Three weeks after the crash of Amtrak Train 188, Aaron Levine, 80, woke up in Temple University Hospital's intensive care unit.

He was on a ventilator. He had nine broken ribs, which had punctured his right lung, collapsing it. The area around his lung had filled with blood. He took so long to wake up, doctors had worried about brain injury.

Unable to speak because of the breathing tube, he mouthed the words to family, nurses, doctors, everyone:

"Let me die."

Levine, one of 238 passengers, was a personal-injury lawyer who lived in Washington. He had spent the last 50 years suing hospitals, doctors, and drug companies. He had no confidence in medicine's ability to bring him back.

Amy J. Goldberg, a trauma surgeon at Temple for 23 years, who had spent three weeks fighting to save him, stood at his bedside.

"I hope you have a good lawyer," he told her, mouthing the words. "You're going to need one."

The train derailed about 9:30 p.m. on May 12 last year. Levine and his wife, Barbara, 78, were on their way to New York for the Frieze art fair.

They were riding in the quiet car, the second car, in the last seat, facing Washington. Aaron was against the window, his wife next to him.

"I got thrown to the other side of the train," said Barbara. "I was screaming for him, but there was no answer."

"I had five cracks in my pelvis," she added. "They took me in a police van to Hahnemann. You know the potholes in the road? I could have had 10 more cracks in my pelvis." She still had her phone and called her son, Andrew, a physician in Manhattan.

He got to Temple by midnight.

"There was a whole trauma team around him with 10 bags of different blood products, IV medications," recalled Andrew. "He looked like death. He was sedated. On a respirator. His face was bruised and swollen."

The son paused, overcome with emotion.

"He was on blood thinners already because he'd had a small stroke five years ago. So he probably almost bled to death. When I saw him in the trauma bay, my first instinct was it's all over."


Aaron Levine survived that first night.

Barbara Levine was transferred the next day to Temple, down the hall from her husband and the ICU.

After five days, she was discharged, got a wheelchair-accessible hotel room in Center City, and went to Temple every day.

Aaron Levine presented an immense medical challenge. So many things were working against him - his age, the severity of his injuries, the fact that he was on blood thinners.

After two weeks, doctors tried bringing him out of an induced coma, but he didn't wake up.

When he finally did, he thought he'd never again have a life worth living.

Levine told his son to look up the Oregon assisted-suicide law, "because I planned to go there."

Andrew refused.

The three children were adamant. This wasn't cancer. This was trauma, and he could recover.

Aaron Levine's desire to die made it difficult on doctors, who had worked so hard to save him.

"We were really challenged by that," said Goldberg.

He weighed 191 pounds on admission. Even with a feeding tube, six weeks later, on June 23, he was 143.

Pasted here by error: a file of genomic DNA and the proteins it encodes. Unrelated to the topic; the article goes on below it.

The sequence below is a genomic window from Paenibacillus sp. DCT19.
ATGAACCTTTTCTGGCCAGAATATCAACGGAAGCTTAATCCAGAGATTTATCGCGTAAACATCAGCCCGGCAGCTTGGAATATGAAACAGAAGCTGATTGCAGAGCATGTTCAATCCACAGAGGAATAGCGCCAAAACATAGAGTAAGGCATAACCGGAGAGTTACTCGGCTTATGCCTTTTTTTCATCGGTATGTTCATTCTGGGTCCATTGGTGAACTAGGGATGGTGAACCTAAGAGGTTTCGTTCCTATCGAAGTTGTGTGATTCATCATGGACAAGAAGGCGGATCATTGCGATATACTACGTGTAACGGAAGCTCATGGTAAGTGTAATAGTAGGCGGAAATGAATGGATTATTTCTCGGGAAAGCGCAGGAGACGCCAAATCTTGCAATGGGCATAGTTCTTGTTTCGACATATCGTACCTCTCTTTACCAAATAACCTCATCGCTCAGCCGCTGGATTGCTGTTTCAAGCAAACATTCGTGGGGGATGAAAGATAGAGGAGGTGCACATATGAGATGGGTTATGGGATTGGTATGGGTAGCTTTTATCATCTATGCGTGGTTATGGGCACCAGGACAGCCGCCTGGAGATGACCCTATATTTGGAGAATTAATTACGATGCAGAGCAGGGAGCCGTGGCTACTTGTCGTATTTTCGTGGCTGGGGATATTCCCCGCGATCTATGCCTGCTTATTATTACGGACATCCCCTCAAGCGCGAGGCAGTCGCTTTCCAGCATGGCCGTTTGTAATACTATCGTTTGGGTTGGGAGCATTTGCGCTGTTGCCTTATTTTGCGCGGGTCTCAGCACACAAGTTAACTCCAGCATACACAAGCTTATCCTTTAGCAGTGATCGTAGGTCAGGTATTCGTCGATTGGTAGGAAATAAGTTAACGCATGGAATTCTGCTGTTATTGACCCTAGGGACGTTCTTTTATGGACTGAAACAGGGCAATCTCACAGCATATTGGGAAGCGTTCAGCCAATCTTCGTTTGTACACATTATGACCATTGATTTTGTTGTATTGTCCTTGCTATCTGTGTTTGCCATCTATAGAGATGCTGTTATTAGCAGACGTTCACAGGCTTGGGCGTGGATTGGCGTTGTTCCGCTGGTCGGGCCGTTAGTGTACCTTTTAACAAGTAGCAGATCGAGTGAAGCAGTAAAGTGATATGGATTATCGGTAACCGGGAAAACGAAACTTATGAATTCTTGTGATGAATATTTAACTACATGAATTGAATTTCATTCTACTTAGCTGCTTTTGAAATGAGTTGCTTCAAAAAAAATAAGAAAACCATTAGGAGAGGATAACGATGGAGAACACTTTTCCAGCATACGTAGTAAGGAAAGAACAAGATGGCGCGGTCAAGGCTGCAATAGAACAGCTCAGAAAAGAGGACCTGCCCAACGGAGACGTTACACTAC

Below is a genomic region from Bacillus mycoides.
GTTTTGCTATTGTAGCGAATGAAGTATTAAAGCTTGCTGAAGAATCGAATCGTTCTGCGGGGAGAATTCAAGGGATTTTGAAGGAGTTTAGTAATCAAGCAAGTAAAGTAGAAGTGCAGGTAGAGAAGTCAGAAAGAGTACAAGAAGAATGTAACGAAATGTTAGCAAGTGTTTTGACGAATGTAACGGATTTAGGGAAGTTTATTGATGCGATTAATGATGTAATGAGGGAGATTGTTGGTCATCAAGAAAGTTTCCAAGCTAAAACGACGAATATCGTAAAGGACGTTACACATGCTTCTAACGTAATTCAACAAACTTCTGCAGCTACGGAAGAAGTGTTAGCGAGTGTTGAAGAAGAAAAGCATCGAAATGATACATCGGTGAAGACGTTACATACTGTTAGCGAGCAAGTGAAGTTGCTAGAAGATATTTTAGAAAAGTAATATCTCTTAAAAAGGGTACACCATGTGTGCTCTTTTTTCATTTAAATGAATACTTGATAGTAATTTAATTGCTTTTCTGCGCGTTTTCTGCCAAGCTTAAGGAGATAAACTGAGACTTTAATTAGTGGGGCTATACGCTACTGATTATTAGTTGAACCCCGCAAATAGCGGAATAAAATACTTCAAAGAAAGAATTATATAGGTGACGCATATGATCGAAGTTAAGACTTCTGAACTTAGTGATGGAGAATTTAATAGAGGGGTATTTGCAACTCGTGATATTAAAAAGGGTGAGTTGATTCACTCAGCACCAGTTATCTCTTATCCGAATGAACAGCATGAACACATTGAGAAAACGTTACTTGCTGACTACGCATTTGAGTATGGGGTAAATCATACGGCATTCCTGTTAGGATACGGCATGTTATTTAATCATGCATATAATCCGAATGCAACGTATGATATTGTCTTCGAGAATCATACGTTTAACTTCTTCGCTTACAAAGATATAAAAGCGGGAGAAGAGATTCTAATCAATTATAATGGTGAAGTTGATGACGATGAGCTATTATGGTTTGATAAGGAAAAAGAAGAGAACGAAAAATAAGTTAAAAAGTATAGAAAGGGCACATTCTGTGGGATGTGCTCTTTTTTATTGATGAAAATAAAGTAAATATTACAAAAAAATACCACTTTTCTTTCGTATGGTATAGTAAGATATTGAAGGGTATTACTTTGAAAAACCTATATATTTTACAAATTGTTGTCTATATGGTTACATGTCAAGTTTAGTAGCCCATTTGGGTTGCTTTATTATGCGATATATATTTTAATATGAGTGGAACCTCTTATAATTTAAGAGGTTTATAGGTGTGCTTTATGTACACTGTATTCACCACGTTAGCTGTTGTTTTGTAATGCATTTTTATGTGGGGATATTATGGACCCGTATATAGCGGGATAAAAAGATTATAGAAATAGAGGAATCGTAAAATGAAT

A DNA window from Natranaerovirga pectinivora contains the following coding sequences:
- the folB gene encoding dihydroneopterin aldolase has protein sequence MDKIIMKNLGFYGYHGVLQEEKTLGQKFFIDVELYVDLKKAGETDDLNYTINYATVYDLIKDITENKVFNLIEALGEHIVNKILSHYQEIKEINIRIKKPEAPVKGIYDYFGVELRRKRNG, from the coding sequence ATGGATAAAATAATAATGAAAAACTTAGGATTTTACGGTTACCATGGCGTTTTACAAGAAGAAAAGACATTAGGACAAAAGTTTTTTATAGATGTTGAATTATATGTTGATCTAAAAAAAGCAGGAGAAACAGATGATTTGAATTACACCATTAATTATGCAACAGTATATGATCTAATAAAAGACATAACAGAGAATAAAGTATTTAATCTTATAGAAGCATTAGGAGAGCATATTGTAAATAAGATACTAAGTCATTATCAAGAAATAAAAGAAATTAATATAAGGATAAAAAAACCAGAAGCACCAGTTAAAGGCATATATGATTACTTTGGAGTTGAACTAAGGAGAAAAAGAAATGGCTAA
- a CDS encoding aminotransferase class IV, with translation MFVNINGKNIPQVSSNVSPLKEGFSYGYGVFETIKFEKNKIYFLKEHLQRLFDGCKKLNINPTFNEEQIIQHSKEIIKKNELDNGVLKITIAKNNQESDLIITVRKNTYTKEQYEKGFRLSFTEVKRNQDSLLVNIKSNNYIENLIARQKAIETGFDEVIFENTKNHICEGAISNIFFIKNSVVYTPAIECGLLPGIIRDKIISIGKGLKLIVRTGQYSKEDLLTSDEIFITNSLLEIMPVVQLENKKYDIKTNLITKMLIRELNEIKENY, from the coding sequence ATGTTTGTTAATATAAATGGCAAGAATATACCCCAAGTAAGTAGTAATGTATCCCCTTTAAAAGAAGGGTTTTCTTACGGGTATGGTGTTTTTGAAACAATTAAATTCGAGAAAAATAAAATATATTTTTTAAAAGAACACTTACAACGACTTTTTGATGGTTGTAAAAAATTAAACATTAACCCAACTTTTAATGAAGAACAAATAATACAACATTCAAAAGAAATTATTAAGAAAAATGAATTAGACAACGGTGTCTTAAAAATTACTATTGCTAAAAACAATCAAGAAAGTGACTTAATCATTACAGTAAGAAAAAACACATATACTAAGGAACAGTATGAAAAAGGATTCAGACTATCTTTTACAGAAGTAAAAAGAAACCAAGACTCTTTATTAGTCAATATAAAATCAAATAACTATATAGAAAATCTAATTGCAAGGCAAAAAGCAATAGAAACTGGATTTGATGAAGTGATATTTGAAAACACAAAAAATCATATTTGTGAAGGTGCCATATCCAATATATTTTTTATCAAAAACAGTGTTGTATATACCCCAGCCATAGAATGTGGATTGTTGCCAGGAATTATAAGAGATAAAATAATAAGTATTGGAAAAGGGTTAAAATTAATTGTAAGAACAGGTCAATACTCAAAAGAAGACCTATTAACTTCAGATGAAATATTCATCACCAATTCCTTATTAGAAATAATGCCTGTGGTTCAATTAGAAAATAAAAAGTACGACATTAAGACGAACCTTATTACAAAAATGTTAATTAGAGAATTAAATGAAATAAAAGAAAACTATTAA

One thing he always looked forward to was physical therapy.

On June 1, he sat on the side of the bed for 10 minutes. On June 5, he stood for a moment. By June 18, he could sit in a chair.

"They were like a cheering squad," he said of his therapists.

As he gained strength, Levine started making jokes. Staff may not have loved his jokes but loved that he was making them. Carrie Dempsey, one of his physical therapists, was pregnant, and when she'd leave early for a doctor's appointment, he'd ask the next day, "How's the baby?"

In early July, staff clapped when he walked out of his room for the first time, wheelchairs in front and behind, therapists on each arm.

Finally, by July 8 - 57 days since the crash - he was off the breathing machine for good, able to eat a pureed diet. He was 132 pounds.

Every other Amtrak patient was long gone.

By mid-July, even Barbara Levine had reached her limit.

"On the corner by the hotel is a Rite Aid," she recalled. "A bag lady was sitting outside the drugstore all the time. She'd been watching me go from a wheelchair to a walker to a cane. One day she said to me, 'I can't believe what progress you've made.' I knew it was time for us to go home."

'A miracle'

That day came July 28. Aaron would go by ambulance to a rehabilitation hospital in Washington. He was still frail - in his own words, "decrepit."

It was an anxious moment, but a triumphant one. "A miracle," said his wife. Shirley Defrehn, the case manager, cried.

In August, Goldberg went to Washington to consider a new blood refrigerator for the operating room. She visited the patient who had once threatened to sue her.

"Dr. Goldberg was wonderful," Levine says now. "She saved my life. She called the shots."

In December, Aaron Levine sent a case of champagne for the holidays to Defrehn and told her to give bottles to the physicians, nurses, and therapists who had helped him heal. Defrehn kept one for herself but won't drink it. Goldberg won't drink hers, either. They want to keep that bottle to remember.

A year after the crash, Levine is home and working again, though he can't try cases anymore or go to court. He can't walk two blocks without resting. He still needs therapy at home.

The Levines have returned to New York a couple of times to see art. With one exception.

"We don't take the train anymore," he says. "We hire a driver."

Michael Vitez is employed by Temple University as director of narrative medicine at the Lewis Katz School of Medicine. He retired from The Inquirer in 2015 after 30 years of service.